Former Glencore CEO Clinton Ephron appeared at the Judicial Commission of Inquiry into Allegations of State Capture on Thursday, 9 June, where he denied the Anglo-Swiss multinational miner did not do a comprehensive due diligence when it acquired Optimum Coal Mine because it had connections with then deputy president Cyril Ramaphosa.
Ephron, who was also a director of Optimum and Optimum Coal Holdings from 2013 to 2017, was testifying on Eskom related matters before commission chairperson Deputy Chief Justice Raymond Zondo.
During the proceedings, Ephron told to the commission that prior to the acquisition of its interest in Optimum Coal Holdings, Glencore was not able to undertake a comprehensive due diligence exercise.
“We [Glencore] used the word non-comprehensive because we could not go in and kick in the tyres of every single vehicle or every single borehole in the ground, but we had sufficient information in order to give us a very reasonable understanding of the company and its value thereto,” Ephron said.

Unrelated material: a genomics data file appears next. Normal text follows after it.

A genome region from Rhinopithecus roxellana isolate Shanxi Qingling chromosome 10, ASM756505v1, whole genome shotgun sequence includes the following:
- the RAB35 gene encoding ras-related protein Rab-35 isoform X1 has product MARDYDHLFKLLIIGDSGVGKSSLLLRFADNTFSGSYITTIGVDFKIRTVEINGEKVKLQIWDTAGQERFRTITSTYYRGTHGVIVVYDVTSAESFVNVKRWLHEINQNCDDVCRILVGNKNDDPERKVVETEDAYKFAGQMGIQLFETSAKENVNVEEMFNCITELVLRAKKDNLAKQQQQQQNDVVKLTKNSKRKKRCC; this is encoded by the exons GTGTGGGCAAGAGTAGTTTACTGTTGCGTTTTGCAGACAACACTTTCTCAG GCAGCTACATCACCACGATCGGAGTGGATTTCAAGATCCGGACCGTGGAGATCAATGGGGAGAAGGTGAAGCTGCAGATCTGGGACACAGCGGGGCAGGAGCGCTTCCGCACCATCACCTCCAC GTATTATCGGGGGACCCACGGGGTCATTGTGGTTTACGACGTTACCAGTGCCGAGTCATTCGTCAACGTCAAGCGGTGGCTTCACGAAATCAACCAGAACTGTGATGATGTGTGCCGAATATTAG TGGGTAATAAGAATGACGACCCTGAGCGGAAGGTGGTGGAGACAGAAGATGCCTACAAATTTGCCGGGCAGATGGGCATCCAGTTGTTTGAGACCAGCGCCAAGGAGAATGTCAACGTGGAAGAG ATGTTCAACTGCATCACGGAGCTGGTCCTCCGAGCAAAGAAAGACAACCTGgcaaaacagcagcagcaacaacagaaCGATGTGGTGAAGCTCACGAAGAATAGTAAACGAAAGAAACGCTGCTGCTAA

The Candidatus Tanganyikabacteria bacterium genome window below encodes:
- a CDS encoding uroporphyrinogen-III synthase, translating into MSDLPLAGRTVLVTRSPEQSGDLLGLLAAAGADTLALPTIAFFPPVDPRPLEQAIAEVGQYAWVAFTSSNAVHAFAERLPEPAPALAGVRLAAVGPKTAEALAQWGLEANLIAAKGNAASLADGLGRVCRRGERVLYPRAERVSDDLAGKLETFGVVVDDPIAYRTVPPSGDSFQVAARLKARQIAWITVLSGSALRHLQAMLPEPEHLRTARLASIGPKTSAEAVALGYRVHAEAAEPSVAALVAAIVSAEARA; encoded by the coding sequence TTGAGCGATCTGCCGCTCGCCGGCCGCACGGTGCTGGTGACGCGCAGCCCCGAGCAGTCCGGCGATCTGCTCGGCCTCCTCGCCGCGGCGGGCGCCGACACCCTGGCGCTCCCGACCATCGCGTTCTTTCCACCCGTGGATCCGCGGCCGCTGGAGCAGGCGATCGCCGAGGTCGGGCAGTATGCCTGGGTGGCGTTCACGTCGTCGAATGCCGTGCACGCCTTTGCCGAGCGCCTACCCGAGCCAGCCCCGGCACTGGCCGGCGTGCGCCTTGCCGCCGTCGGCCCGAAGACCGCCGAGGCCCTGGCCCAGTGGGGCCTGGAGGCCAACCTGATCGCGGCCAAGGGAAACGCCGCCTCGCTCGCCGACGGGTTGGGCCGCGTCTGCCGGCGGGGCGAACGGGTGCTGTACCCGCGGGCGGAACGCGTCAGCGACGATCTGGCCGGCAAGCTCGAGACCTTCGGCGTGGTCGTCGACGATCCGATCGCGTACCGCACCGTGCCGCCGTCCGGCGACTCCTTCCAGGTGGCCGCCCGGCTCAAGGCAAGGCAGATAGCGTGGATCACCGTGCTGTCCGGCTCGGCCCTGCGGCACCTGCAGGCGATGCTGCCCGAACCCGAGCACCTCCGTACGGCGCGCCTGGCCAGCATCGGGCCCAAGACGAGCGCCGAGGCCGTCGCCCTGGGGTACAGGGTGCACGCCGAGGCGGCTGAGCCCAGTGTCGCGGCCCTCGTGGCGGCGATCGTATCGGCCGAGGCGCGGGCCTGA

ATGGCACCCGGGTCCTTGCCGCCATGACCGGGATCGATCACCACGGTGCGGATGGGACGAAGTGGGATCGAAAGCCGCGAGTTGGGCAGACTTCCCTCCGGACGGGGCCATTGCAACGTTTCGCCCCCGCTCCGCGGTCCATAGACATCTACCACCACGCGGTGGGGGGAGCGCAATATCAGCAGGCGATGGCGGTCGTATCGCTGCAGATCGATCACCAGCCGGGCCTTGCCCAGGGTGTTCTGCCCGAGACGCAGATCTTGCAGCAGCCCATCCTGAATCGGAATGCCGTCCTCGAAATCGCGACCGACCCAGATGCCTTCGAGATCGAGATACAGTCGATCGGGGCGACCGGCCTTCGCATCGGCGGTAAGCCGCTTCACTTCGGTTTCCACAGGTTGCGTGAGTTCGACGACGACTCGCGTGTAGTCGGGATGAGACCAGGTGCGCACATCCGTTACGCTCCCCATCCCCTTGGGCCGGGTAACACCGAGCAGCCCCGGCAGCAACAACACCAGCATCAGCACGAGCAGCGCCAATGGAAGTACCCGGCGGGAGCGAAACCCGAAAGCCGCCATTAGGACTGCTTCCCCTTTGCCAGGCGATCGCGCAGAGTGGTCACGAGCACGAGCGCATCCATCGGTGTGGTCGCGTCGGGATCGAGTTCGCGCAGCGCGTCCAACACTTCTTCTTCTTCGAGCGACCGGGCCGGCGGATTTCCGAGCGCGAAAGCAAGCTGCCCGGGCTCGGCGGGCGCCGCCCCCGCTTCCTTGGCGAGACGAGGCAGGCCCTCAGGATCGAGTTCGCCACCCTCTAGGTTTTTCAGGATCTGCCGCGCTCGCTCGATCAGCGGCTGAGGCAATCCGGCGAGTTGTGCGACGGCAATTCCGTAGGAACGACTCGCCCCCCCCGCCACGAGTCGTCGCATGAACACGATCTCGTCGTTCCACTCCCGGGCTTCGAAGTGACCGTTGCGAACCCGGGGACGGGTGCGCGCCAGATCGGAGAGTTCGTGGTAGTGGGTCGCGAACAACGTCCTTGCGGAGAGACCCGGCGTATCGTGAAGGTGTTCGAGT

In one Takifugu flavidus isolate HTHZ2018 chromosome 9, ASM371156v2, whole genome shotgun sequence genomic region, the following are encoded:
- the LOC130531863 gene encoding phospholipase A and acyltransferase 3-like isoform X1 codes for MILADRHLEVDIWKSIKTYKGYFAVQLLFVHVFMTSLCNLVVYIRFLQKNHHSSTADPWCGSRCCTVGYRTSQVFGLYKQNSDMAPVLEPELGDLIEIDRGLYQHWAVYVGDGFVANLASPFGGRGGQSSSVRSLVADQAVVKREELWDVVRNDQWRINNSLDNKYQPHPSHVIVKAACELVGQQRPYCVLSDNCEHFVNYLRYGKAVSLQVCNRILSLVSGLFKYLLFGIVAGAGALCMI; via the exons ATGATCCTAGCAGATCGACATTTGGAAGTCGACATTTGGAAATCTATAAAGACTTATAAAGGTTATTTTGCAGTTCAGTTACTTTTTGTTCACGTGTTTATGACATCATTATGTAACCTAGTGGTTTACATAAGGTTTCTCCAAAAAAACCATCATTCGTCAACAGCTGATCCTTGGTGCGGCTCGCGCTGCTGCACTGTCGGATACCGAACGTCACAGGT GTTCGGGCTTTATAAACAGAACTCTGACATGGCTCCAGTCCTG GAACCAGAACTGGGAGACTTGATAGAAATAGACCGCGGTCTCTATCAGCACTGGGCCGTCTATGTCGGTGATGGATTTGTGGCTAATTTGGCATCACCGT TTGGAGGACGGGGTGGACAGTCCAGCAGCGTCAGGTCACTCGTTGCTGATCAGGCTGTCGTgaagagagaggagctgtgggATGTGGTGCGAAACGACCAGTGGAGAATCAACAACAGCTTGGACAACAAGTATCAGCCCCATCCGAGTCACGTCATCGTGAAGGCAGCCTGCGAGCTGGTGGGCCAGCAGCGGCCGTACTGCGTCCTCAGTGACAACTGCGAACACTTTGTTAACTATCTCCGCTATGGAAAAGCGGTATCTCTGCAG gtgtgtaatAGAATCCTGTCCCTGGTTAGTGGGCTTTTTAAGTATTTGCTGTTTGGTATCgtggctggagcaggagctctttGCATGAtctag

Ephron dismissed allegations that Glencore did not do due diligence because it had a connection with Ramaphosa or that the mining company planned to leverage his influence during coal price negotiations with Eskom.
“I think the allegations are preposterous and I can’t understand how and why someone would think such a thing,” he said.
Before former Eskom CEO Brian Molefe’s testimony was cut short in late January, he claimed Glencore appointed Ramaphosa chairperson of Optimum Coal Holdings in order to assist the mining company in its coal supply agreements with Eskom due to his political influence.
Molefe said Ramaphosa’s actions were “revolting”, because he was aware that he was being used for his political influence.
According to the former Eskom boss, Ramaphosa bought 9.6% of the shares in Glencore and immediately made chairperson of Optimum, because he was their “best bet”.
Ephron said “there is not an iota of evidence that points out to the fact that Glencore in any way wanted to rely on the relationship with Mr Ramaphosa as our shareholder in order to change the contract price”.
“I never asked Mr Ramaphosa to intervene on behalf of OCH or OCM in any matters relating to Eskom or the CSA [coal supply agreement] and to the best of my knowledge and recollection he never did so. So we strongly deny this allegation,” he said